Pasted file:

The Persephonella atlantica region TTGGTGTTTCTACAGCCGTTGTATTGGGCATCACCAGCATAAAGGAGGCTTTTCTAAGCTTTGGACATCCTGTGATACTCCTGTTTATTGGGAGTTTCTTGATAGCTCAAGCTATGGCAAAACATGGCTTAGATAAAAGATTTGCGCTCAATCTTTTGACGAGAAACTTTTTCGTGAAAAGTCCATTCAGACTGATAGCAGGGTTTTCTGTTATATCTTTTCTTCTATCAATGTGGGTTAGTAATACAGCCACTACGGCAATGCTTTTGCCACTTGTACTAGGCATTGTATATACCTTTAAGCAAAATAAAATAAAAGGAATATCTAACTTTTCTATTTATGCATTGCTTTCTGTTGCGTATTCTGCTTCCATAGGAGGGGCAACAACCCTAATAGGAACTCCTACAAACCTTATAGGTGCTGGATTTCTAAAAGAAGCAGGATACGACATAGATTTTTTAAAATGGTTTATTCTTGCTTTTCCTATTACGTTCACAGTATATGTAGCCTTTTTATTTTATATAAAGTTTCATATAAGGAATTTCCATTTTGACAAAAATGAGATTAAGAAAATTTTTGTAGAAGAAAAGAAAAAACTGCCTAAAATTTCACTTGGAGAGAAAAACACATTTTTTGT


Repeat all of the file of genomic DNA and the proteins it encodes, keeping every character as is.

The Persephonella atlantica region TTGGTGTTTCTACAGCCGTTGTATTGGGCATCACCAGCATAAAGGAGGCTTTTCTAAGCTTTGGACATCCTGTGATACTCCTGTTTATTGGGAGTTTCTTGATAGCTCAAGCTATGGCAAAACATGGCTTAGATAAAAGATTTGCGCTCAATCTTTTGACGAGAAACTTTTTCGTGAAAAGTCCATTCAGACTGATAGCAGGGTTTTCTGTTATATCTTTTCTTCTATCAATGTGGGTTAGTAATACAGCCACTACGGCAATGCTTTTGCCACTTGTACTAGGCATTGTATATACCTTTAAGCAAAATAAAATAAAAGGAATATCTAACTTTTCTATTTATGCATTGCTTTCTGTTGCGTATTCTGCTTCCATAGGAGGGGCAACAACCCTAATAGGAACTCCTACAAACCTTATAGGTGCTGGATTTCTAAAAGAAGCAGGATACGACATAGATTTTTTAAAATGGTTTATTCTTGCTTTTCCTATTACGTTCACAGTATATGTAGCCTTTTTATTTTATATAAAGTTTCATATAAGGAATTTCCATTTTGACAAAAATGAGATTAAGAAAATTTTTGTAGAAGAAAAGAAAAAACTGCCTAAAATTTCACTTGGAGAGAAAAACACATTTTTTGT